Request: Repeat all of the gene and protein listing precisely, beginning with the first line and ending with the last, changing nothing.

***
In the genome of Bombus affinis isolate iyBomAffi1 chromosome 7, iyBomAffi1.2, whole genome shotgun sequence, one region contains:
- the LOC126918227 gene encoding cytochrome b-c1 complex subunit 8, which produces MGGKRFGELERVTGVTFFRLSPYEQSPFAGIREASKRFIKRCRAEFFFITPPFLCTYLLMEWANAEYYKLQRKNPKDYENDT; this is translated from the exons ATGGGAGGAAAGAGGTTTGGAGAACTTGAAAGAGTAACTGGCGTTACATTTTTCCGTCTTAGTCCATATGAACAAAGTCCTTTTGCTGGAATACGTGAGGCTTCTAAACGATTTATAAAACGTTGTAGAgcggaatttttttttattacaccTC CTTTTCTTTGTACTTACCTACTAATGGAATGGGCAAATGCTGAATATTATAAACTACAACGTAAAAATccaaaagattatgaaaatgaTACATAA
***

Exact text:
In the genome of Bombus affinis isolate iyBomAffi1 chromosome 7, iyBomAffi1.2, whole genome shotgun sequence, one region contains:
- the LOC126918227 gene encoding cytochrome b-c1 complex subunit 8, which produces MGGKRFGELERVTGVTFFRLSPYEQSPFAGIREASKRFIKRCRAEFFFITPPFLCTYLLMEWANAEYYKLQRKNPKDYENDT; this is translated from the exons ATGGGAGGAAAGAGGTTTGGAGAACTTGAAAGAGTAACTGGCGTTACATTTTTCCGTCTTAGTCCATATGAACAAAGTCCTTTTGCTGGAATACGTGAGGCTTCTAAACGATTTATAAAACGTTGTAGAgcggaatttttttttattacaccTC CTTTTCTTTGTACTTACCTACTAATGGAATGGGCAAATGCTGAATATTATAAACTACAACGTAAAAATccaaaagattatgaaaatgaTACATAA